Send to

Choose Destination
See comment in PubMed Commons below
Theriogenology. 2010 Mar 15;73(5):638-44. doi: 10.1016/j.theriogenology.2009.10.020. Epub 2009 Dec 14.

Semen characteristics of genetically identical male cats cloned via somatic cell nucleus transfer.

Author information

  • 1Division of Applied Life Science, Graduate School of Gyeongsang National University, Jinju, Republic of Korea.


We investigated the sperm characteristics of four cloned male cats (Felis catus) to assess their reproductive potential. Fresh and frozen-thawed sperm were assessed for motility, viability, and morphology, and their functional competence was evaluated by in vitro fertilization (IVF) of domestic cat oocytes. All fresh semen characteristics varied among cats and collection times. Sperm concentration (x 10(6)/mL) of Cat A (512+/-140, range 368 to 685) was significantly higher, whereas that of Cat C (335+/-92, range 274 to 469) was significantly lower than that of Cloned B (459+/-159, range 336 to 510) and control cats (680+/-452, range 360 to 479). After thawing, motility and progressive motility of sperm from Cat B were significantly lower than that of the other cloned and control cats. The curvilinear, straight line, and average path velocities of sperm from Cat B were significantly higher, whereas the straightness was lower, than that of the other cloned and control cats. Frozen sperm from Cats A, B, and C successfully fertilized oocytes (cleavage=74.4%, 71.4%, and 86.2%, respectively) and produced embryos that developed to the blastocyst stage after IVF/In vitro culture (IVC) (34.4%, 26.7%, and 48.0%) at frequencies similar to the cleavage rate (82.0%) and blastocyst rate (43.9%) obtained with sperm from the control male. In conclusion, seminal characteristics of cloned male cats did not differ markedly from those of our noncloned, control male cats.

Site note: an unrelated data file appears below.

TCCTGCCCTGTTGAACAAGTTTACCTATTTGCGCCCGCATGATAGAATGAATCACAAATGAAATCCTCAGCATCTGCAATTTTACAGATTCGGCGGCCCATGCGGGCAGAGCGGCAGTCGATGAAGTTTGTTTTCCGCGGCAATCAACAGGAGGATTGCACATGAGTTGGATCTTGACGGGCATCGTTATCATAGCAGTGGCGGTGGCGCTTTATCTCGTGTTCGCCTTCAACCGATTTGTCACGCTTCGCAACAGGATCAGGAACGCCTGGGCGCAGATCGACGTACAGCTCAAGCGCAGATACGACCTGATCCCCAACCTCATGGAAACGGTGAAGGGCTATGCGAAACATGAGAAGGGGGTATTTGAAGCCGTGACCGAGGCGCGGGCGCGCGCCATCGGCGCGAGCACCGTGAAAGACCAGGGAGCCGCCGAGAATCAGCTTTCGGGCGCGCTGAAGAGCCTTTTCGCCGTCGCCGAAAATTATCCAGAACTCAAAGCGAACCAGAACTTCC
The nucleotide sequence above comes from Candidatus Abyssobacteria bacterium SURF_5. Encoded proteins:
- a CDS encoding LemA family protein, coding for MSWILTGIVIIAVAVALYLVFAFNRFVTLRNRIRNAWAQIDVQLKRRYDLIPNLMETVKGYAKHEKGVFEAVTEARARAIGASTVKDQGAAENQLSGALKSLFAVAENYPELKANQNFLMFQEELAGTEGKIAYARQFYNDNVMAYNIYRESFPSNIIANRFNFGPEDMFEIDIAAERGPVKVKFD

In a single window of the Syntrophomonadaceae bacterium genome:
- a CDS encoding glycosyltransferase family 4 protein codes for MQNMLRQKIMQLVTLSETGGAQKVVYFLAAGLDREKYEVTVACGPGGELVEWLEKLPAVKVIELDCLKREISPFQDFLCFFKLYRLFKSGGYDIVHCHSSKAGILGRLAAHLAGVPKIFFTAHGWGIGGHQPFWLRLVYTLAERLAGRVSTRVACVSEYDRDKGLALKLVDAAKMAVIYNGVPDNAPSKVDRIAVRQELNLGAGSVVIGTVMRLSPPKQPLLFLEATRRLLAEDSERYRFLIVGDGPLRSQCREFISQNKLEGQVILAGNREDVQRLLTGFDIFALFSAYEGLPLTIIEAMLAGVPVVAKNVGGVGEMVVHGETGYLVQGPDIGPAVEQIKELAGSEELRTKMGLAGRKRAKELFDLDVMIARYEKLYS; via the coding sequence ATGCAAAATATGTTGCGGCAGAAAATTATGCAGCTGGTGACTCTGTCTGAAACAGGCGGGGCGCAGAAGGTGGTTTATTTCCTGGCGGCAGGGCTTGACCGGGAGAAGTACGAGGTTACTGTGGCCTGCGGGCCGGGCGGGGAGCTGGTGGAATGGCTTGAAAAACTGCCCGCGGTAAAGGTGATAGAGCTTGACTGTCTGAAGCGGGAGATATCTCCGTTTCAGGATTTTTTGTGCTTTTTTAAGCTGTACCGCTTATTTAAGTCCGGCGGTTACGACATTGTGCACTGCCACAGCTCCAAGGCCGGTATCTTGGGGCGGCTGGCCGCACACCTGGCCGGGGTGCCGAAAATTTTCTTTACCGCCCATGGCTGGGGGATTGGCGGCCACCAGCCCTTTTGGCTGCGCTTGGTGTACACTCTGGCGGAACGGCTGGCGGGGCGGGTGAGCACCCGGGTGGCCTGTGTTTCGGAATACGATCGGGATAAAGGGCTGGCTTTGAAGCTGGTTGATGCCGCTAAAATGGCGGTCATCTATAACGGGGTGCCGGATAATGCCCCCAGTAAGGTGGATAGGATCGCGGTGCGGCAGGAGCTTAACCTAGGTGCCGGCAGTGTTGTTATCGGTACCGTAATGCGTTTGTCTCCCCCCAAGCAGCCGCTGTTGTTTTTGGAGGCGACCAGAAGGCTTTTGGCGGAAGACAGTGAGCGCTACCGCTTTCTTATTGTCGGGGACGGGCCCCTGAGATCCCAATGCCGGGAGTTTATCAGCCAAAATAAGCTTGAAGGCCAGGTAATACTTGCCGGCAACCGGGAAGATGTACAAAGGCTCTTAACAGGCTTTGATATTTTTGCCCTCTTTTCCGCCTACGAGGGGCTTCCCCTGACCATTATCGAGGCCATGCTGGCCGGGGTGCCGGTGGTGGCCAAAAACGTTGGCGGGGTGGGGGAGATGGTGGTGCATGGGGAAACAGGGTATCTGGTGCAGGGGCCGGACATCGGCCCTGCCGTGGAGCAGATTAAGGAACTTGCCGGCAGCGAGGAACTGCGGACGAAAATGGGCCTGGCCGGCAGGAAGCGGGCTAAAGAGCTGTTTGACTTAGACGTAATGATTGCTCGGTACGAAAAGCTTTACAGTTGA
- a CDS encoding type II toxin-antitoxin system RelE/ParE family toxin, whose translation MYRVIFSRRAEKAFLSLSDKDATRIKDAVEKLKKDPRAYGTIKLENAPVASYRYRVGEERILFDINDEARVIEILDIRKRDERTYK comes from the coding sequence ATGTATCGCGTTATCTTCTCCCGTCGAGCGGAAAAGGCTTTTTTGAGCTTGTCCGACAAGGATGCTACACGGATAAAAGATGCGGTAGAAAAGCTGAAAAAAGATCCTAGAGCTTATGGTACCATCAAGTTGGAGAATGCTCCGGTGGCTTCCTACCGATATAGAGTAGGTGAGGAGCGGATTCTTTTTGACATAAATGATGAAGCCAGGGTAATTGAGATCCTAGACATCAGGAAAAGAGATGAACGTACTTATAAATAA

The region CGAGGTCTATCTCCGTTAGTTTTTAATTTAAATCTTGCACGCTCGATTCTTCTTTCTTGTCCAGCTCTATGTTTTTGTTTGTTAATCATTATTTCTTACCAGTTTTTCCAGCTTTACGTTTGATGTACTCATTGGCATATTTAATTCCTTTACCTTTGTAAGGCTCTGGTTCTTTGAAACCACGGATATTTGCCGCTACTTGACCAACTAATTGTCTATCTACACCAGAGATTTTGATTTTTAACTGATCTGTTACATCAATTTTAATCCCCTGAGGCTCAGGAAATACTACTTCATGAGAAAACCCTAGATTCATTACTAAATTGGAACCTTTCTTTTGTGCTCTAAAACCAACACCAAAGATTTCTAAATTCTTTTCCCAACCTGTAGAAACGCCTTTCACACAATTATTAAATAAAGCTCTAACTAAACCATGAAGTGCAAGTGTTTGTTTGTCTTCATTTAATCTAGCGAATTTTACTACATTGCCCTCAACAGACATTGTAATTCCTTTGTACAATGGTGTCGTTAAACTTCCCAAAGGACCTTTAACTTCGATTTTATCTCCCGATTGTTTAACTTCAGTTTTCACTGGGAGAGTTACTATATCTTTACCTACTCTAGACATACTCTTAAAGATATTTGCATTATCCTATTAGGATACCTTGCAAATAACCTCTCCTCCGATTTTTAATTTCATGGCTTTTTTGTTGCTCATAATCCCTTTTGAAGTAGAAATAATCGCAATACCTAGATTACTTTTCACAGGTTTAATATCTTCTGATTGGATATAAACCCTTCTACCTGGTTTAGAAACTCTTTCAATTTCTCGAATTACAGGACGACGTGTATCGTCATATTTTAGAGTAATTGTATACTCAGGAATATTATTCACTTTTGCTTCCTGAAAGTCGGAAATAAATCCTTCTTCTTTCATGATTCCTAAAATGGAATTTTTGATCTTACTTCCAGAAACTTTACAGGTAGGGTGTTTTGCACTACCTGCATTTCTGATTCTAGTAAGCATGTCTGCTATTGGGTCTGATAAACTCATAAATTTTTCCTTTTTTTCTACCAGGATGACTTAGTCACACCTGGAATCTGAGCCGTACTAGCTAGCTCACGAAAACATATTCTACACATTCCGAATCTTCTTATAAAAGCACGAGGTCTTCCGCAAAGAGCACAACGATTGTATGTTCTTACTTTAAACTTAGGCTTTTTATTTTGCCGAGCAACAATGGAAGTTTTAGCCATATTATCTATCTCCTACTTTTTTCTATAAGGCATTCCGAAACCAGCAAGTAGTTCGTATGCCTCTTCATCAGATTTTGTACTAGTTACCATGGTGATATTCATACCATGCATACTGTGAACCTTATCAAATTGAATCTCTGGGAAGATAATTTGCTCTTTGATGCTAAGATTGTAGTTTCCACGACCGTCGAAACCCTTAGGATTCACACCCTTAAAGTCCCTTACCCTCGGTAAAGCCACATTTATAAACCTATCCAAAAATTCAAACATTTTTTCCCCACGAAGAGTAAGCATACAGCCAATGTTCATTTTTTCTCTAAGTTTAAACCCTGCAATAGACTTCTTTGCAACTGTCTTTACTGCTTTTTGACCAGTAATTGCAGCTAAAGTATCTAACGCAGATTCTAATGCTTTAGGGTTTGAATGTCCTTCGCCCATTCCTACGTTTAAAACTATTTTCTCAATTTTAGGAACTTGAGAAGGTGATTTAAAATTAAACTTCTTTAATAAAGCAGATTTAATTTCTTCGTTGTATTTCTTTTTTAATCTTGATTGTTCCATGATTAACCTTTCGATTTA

[PubMed - indexed for MEDLINE]
PubMed Commons home

PubMed Commons

How to join PubMed Commons

    Supplemental Content

    Full text links

    Icon for Elsevier Science
    Loading ...
    Support Center